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News Filed Under Snakes

A coiled copperhead snake looks at the camera.
April 24, 2018 - Filed Under: Natural Resources, Wildlife, Snakes

If you like to enjoy the great outdoors during spring and summer, you are not alone.

Whether you’re out hiking, fishing, camping, kayaking, horseback riding, or working in your backyard, you’ll likely come across many types of wildlife, including snakes. Just the thought of a snake can cause many people to shudder with fear. But learning about the kinds of snakes you may encounter in your area and how they behave can help you avoid a dangerous encounter.

Copperheads, such as this one, are among the most common venomous snakes in Mississippi. (Photo courtesy of Robert Lewis)
June 24, 2016 - Filed Under: Snakes

STARKVILLE, Miss. -- Mississippi residents are not alone in their appreciation of hiking trails and water activities during the hot days of summer. Wildlife, including snakes, are right there with them.

As outdoor recreation picks up, so does water recreation. Where there is water, there will be snakes. There are all different kinds of snakes people encounter in Mississippi. Some are potentially dangerous and others are completely harmless.

Contrary to popular belief, handling toads does not cause warts. (Photo courtesy of Evan O'Donnell)
August 7, 2015 - Filed Under: Snakes, Urban and Backyard Wildlife
By Dr. Leslie M. Burger
Assistant Extension Professor
FWRC-Wildlife, Fisheries & Aquaculture

STARKVILLE, Miss. -- Myths abound in every culture. Stories of fairies, snow monsters and mermaids are great entertainment, but it is important to be able to separate fact from fiction.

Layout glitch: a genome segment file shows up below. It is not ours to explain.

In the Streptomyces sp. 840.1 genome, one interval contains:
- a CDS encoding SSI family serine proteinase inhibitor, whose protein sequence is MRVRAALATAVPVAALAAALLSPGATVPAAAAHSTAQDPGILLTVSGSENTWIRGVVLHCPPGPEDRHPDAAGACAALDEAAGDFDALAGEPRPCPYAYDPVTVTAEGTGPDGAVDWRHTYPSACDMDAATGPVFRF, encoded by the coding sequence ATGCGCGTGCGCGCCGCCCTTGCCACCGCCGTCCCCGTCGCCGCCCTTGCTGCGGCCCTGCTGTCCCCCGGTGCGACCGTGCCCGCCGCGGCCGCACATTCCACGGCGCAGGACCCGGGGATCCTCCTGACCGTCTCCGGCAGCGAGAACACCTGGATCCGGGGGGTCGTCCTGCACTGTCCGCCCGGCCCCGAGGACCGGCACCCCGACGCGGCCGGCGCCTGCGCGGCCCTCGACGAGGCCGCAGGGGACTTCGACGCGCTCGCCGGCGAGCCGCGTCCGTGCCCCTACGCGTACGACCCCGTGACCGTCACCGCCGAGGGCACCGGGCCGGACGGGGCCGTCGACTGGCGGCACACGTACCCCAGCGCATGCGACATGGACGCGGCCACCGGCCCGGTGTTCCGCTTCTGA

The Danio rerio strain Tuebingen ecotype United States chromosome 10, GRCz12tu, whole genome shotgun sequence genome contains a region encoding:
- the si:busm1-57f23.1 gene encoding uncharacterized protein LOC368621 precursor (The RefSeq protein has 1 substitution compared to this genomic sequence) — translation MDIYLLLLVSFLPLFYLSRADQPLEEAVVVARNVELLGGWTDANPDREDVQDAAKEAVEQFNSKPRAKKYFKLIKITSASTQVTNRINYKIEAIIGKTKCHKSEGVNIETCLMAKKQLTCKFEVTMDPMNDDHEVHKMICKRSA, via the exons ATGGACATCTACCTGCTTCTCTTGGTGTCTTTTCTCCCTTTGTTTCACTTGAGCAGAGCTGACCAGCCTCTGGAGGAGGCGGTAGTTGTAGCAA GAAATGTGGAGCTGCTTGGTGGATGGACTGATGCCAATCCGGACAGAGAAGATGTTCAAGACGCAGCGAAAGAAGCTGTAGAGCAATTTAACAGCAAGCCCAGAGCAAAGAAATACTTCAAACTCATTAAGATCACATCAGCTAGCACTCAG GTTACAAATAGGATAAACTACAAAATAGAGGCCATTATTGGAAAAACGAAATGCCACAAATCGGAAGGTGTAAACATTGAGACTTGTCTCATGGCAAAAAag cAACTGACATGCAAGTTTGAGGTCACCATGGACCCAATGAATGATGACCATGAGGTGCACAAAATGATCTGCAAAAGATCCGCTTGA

In Mississippi, most venomous snakes, such as this copperhead, have a triangular-shaped head with vertical, cat-like pupils in their eyes. The only exception is the coral snake. (Photo courtesy of Taylor Hannah)
April 24, 2015 - Filed Under: Environment, Wildlife, Nuisance Wildlife and Damage Management, Snakes

STARKVILLE, Miss. -- Warmer weather means wild creatures of all shapes and sizes are on the move, which makes it a whole lot more likely you will encounter a snake during the spring or summer.

Adult venomous snakes, like this copperhead, will use camouflage or run away to avoid conflict, rather than strike first. (Photo from iStock.)
October 3, 2014 - Filed Under: Nuisance Wildlife and Damage Management, Snakes

“The only good snake is a dead snake” is an attitude probably triggered by common myths about snakes.

Snake myths are found in cultures around the globe, giving evidence of the troubled relationship between people and these reptiles. People are often afraid when they do not need to be. There are more snake myths than one article can cover, but let’s expose a few of the more common ones to the truth.

Myth: Rattlesnakes always give a warning rattle before they strike.

Most snakes in Mississippi, such as this ringneck snake, are nonvenomous and help control rodent and other nuisance wildlife populations. (Photo by iStockphoto)
May 30, 2014 - Filed Under: Environment, Nuisance Wildlife and Damage Management, Urban and Backyard Wildlife, Snakes

MISSISSIPPI STATE -- Despite most people’s fears, snakes are an important part of our natural world and are also helpful to us in many ways.